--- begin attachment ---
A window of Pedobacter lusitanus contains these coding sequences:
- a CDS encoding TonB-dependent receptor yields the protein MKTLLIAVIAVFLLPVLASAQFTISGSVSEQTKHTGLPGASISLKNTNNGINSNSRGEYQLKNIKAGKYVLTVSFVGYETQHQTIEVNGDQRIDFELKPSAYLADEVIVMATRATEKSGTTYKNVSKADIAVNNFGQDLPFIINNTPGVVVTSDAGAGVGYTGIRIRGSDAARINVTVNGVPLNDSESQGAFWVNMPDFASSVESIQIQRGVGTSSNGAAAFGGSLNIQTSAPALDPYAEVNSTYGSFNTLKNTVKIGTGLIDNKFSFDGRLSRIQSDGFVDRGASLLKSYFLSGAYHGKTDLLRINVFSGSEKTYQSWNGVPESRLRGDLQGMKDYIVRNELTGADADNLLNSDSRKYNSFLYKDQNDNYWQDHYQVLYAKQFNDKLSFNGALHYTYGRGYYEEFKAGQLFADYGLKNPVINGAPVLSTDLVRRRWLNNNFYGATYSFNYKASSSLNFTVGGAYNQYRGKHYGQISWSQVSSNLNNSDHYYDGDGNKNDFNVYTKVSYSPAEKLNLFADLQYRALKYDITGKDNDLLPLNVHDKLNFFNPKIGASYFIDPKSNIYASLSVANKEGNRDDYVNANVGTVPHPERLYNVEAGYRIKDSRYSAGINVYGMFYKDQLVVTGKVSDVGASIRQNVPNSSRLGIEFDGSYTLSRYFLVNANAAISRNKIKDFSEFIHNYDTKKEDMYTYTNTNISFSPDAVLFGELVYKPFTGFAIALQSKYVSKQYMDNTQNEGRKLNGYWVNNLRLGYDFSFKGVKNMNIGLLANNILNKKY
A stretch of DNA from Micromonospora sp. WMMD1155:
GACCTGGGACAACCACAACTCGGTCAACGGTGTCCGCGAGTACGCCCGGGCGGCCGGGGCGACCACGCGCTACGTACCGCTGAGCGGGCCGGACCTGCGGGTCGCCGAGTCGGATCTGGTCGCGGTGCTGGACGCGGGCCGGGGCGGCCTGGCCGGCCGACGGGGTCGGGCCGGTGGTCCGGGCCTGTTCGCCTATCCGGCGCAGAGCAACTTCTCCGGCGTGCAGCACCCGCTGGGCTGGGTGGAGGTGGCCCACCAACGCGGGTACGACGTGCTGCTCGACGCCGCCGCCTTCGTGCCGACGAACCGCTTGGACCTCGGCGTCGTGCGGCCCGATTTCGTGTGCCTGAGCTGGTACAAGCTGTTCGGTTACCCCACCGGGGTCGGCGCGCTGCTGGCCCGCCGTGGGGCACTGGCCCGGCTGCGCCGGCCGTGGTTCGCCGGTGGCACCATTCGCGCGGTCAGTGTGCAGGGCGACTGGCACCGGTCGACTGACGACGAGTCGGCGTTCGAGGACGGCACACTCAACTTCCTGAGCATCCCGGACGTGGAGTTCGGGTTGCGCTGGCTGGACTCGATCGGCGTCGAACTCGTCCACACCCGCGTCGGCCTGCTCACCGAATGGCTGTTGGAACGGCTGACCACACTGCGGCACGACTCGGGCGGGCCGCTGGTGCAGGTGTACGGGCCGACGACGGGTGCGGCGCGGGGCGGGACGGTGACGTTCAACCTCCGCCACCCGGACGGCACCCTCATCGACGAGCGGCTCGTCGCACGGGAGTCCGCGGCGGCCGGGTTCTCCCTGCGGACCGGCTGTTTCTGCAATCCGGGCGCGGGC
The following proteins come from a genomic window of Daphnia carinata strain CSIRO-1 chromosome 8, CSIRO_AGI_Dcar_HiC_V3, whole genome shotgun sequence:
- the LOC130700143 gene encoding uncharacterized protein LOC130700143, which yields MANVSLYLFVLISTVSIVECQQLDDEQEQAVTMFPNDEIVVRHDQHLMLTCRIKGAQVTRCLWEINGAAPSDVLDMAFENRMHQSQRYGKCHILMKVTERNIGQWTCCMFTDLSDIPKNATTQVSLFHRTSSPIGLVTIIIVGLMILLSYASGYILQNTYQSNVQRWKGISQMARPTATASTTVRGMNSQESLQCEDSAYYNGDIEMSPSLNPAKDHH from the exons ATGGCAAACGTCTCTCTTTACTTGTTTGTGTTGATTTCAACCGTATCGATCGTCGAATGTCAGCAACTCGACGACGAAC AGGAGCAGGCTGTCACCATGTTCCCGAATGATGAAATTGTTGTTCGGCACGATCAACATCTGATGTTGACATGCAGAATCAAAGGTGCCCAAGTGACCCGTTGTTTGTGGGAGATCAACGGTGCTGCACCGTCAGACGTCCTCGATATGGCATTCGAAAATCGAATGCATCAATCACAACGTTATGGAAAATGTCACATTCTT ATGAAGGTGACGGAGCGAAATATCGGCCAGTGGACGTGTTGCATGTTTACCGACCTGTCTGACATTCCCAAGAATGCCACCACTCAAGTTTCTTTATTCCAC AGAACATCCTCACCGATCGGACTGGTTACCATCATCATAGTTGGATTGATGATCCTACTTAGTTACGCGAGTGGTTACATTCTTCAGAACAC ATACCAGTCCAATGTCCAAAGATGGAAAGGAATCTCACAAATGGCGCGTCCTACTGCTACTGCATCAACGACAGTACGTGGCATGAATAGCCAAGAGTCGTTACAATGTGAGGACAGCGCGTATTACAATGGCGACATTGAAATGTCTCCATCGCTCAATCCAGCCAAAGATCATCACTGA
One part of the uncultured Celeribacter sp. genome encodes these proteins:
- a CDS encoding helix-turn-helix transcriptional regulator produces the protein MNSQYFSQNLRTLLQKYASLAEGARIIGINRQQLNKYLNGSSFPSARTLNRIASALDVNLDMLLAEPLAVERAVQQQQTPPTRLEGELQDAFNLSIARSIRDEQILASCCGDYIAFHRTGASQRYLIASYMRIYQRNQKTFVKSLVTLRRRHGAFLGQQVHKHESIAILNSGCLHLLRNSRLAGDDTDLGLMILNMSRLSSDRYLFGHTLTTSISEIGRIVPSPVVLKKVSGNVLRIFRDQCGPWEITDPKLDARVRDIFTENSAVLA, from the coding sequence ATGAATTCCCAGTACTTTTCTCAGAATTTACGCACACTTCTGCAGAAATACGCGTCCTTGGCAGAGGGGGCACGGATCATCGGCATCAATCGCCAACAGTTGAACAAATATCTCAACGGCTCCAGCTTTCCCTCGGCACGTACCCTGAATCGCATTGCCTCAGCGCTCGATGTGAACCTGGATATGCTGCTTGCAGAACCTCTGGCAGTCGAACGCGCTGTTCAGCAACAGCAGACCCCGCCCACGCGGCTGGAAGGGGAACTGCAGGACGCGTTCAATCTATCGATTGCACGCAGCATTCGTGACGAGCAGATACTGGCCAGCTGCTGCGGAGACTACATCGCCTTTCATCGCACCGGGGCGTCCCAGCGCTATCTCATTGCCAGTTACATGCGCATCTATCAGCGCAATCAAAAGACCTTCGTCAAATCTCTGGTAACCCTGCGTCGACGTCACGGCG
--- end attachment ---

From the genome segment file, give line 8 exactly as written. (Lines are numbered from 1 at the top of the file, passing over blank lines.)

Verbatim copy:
- a CDS encoding helix-turn-helix transcriptional regulator produces the protein MNSQYFSQNLRTLLQKYASLAEGARIIGINRQQLNKYLNGSSFPSARTLNRIASALDVNLDMLLAEPLAVERAVQQQQTPPTRLEGELQDAFNLSIARSIRDEQILASCCGDYIAFHRTGASQRYLIASYMRIYQRNQKTFVKSLVTLRRRHGAFLGQQVHKHESIAILNSGCLHLLRNSRLAGDDTDLGLMILNMSRLSSDRYLFGHTLTTSISEIGRIVPSPVVLKKVSGNVLRIFRDQCGPWEITDPKLDARVRDIFTENSAVLA, from the coding sequence ATGAATTCCCAGTACTTTTCTCAGAATTTACGCACACTTCTGCAGAAATACGCGTCCTTGGCAGAGGGGGCACGGATCATCGGCATCAATCGCCAACAGTTGAACAAATATCTCAACGGCTCCAGCTTTCCCTCGGCACGTACCCTGAATCGCATTGCCTCAGCGCTCGATGTGAACCTGGATATGCTGCTTGCAGAACCTCTGGCAGTCGAACGCGCTGTTCAGCAACAGCAGACCCCGCCCACGCGGCTGGAAGGGGAACTGCAGGACGCGTTCAATCTATCGATTGCACGCAGCATTCGTGACGAGCAGATACTGGCCAGCTGCTGCGGAGACTACATCGCCTTTCATCGCACCGGGGCGTCCCAGCGCTATCTCATTGCCAGTTACATGCGCATCTATCAGCGCAATCAAAAGACCTTCGTCAAATCTCTGGTAACCCTGCGTCGACGTCACGGCG